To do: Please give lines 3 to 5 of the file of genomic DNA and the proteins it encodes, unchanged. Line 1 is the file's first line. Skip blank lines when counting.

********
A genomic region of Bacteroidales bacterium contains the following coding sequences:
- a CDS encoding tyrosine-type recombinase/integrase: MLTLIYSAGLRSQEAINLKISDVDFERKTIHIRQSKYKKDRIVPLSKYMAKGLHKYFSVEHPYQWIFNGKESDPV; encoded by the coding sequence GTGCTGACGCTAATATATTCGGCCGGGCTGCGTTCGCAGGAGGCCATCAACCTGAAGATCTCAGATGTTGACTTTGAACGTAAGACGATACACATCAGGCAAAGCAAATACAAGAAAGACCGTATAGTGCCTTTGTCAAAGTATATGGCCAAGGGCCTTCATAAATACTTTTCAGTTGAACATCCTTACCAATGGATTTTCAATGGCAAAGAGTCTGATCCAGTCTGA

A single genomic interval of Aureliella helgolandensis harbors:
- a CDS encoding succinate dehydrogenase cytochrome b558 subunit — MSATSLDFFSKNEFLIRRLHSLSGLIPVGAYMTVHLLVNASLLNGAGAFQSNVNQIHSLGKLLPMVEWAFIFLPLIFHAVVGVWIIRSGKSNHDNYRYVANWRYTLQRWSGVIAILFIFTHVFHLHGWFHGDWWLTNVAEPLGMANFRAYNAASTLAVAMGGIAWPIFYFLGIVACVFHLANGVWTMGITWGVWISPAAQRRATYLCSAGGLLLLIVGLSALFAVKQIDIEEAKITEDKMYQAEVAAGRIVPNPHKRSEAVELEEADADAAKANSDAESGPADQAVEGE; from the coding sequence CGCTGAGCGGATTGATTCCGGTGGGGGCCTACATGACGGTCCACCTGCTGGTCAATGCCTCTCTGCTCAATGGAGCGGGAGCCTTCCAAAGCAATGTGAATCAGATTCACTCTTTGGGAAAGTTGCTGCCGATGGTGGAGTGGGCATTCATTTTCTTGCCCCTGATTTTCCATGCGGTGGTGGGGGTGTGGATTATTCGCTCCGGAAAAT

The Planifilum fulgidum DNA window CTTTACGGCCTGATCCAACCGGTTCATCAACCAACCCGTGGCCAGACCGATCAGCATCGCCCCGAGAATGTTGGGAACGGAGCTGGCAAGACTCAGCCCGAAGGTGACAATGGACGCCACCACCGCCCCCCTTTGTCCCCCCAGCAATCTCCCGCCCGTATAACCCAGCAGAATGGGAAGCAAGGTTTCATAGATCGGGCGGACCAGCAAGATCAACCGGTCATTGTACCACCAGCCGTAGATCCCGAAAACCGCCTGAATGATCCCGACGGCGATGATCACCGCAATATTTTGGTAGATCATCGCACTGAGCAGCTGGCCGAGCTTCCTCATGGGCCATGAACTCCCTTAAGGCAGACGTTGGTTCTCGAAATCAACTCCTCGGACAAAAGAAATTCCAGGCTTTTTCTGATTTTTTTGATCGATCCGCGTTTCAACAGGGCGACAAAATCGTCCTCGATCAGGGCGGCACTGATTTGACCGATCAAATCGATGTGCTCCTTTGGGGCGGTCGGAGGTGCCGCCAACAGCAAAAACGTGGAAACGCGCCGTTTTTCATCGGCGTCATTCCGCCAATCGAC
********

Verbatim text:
A single genomic interval of Aureliella helgolandensis harbors:
- a CDS encoding succinate dehydrogenase cytochrome b558 subunit — MSATSLDFFSKNEFLIRRLHSLSGLIPVGAYMTVHLLVNASLLNGAGAFQSNVNQIHSLGKLLPMVEWAFIFLPLIFHAVVGVWIIRSGKSNHDNYRYVANWRYTLQRWSGVIAILFIFTHVFHLHGWFHGDWWLTNVAEPLGMANFRAYNAASTLAVAMGGIAWPIFYFLGIVACVFHLANGVWTMGITWGVWISPAAQRRATYLCSAGGLLLLIVGLSALFAVKQIDIEEAKITEDKMYQAEVAAGRIVPNPHKRSEAVELEEADADAAKANSDAESGPADQAVEGE; from the coding sequence CGCTGAGCGGATTGATTCCGGTGGGGGCCTACATGACGGTCCACCTGCTGGTCAATGCCTCTCTGCTCAATGGAGCGGGAGCCTTCCAAAGCAATGTGAATCAGATTCACTCTTTGGGAAAGTTGCTGCCGATGGTGGAGTGGGCATTCATTTTCTTGCCCCTGATTTTCCATGCGGTGGTGGGGGTGTGGATTATTCGCTCCGGAAAAT

The Planifilum fulgidum DNA window CTTTACGGCCTGATCCAACCGGTTCATCAACCAACCCGTGGCCAGACCGATCAGCATCGCCCCGAGAATGTTGGGAACGGAGCTGGCAAGACTCAGCCCGAAGGTGACAATGGACGCCACCACCGCCCCCCTTTGTCCCCCCAGCAATCTCCCGCCCGTATAACCCAGCAGAATGGGAAGCAAGGTTTCATAGATCGGGCGGACCAGCAAGATCAACCGGTCATTGTACCACCAGCCGTAGATCCCGAAAACCGCCTGAATGATCCCGACGGCGATGATCACCGCAATATTTTGGTAGATCATCGCACTGAGCAGCTGGCCGAGCTTCCTCATGGGCCATGAACTCCCTTAAGGCAGACGTTGGTTCTCGAAATCAACTCCTCGGACAAAAGAAATTCCAGGCTTTTTCTGATTTTTTTGATCGATCCGCGTTTCAACAGGGCGACAAAATCGTCCTCGATCAGGGCGGCACTGATTTGACCGATCAAATCGATGTGCTCCTTTGGGGCGGTCGGAGGTGCCGCCAACAGCAAAAACGTGGAAACGCGCCGTTTTTCATCGGCGTCATTCCGCCAATCGAC